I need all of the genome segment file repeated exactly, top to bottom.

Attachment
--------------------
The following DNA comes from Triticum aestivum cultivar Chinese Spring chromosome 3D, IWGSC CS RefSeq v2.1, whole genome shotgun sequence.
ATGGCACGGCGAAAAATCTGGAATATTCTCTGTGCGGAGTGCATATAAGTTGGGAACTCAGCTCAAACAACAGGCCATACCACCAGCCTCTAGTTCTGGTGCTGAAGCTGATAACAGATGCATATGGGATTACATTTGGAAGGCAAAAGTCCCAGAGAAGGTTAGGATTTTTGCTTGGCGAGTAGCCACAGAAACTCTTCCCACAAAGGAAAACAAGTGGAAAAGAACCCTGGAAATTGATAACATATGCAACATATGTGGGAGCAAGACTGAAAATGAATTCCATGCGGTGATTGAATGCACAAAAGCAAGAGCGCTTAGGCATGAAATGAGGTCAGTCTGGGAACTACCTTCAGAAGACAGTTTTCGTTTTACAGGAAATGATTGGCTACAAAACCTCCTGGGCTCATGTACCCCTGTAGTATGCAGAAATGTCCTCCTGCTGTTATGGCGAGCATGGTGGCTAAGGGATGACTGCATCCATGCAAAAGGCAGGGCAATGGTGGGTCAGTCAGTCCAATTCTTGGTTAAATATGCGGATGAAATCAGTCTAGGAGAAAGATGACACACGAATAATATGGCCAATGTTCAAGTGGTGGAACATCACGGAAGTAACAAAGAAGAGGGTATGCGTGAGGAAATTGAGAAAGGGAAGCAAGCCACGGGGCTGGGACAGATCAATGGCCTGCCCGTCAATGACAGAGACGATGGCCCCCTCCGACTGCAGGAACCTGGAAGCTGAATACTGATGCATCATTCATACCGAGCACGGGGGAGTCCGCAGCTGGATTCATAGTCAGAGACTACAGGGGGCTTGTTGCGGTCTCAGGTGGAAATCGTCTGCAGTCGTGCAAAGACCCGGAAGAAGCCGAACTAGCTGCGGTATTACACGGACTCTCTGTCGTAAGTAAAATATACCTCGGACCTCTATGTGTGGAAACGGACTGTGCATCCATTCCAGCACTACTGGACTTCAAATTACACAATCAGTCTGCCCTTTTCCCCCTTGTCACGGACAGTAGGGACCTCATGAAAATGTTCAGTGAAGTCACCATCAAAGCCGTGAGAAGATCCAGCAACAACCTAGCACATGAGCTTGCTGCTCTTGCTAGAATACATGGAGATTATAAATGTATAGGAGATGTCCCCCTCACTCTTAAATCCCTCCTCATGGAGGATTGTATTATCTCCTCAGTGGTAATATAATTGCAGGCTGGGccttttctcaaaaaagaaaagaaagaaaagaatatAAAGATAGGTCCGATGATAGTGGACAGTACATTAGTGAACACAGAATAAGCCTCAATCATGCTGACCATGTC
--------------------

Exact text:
The following DNA comes from Triticum aestivum cultivar Chinese Spring chromosome 3D, IWGSC CS RefSeq v2.1, whole genome shotgun sequence.
ATGGCACGGCGAAAAATCTGGAATATTCTCTGTGCGGAGTGCATATAAGTTGGGAACTCAGCTCAAACAACAGGCCATACCACCAGCCTCTAGTTCTGGTGCTGAAGCTGATAACAGATGCATATGGGATTACATTTGGAAGGCAAAAGTCCCAGAGAAGGTTAGGATTTTTGCTTGGCGAGTAGCCACAGAAACTCTTCCCACAAAGGAAAACAAGTGGAAAAGAACCCTGGAAATTGATAACATATGCAACATATGTGGGAGCAAGACTGAAAATGAATTCCATGCGGTGATTGAATGCACAAAAGCAAGAGCGCTTAGGCATGAAATGAGGTCAGTCTGGGAACTACCTTCAGAAGACAGTTTTCGTTTTACAGGAAATGATTGGCTACAAAACCTCCTGGGCTCATGTACCCCTGTAGTATGCAGAAATGTCCTCCTGCTGTTATGGCGAGCATGGTGGCTAAGGGATGACTGCATCCATGCAAAAGGCAGGGCAATGGTGGGTCAGTCAGTCCAATTCTTGGTTAAATATGCGGATGAAATCAGTCTAGGAGAAAGATGACACACGAATAATATGGCCAATGTTCAAGTGGTGGAACATCACGGAAGTAACAAAGAAGAGGGTATGCGTGAGGAAATTGAGAAAGGGAAGCAAGCCACGGGGCTGGGACAGATCAATGGCCTGCCCGTCAATGACAGAGACGATGGCCCCCTCCGACTGCAGGAACCTGGAAGCTGAATACTGATGCATCATTCATACCGAGCACGGGGGAGTCCGCAGCTGGATTCATAGTCAGAGACTACAGGGGGCTTGTTGCGGTCTCAGGTGGAAATCGTCTGCAGTCGTGCAAAGACCCGGAAGAAGCCGAACTAGCTGCGGTATTACACGGACTCTCTGTCGTAAGTAAAATATACCTCGGACCTCTATGTGTGGAAACGGACTGTGCATCCATTCCAGCACTACTGGACTTCAAATTACACAATCAGTCTGCCCTTTTCCCCCTTGTCACGGACAGTAGGGACCTCATGAAAATGTTCAGTGAAGTCACCATCAAAGCCGTGAGAAGATCCAGCAACAACCTAGCACATGAGCTTGCTGCTCTTGCTAGAATACATGGAGATTATAAATGTATAGGAGATGTCCCCCTCACTCTTAAATCCCTCCTCATGGAGGATTGTATTATCTCCTCAGTGGTAATATAATTGCAGGCTGGGccttttctcaaaaaagaaaagaaagaaaagaatatAAAGATAGGTCCGATGATAGTGGACAGTACATTAGTGAACACAGAATAAGCCTCAATCATGCTGACCATGTC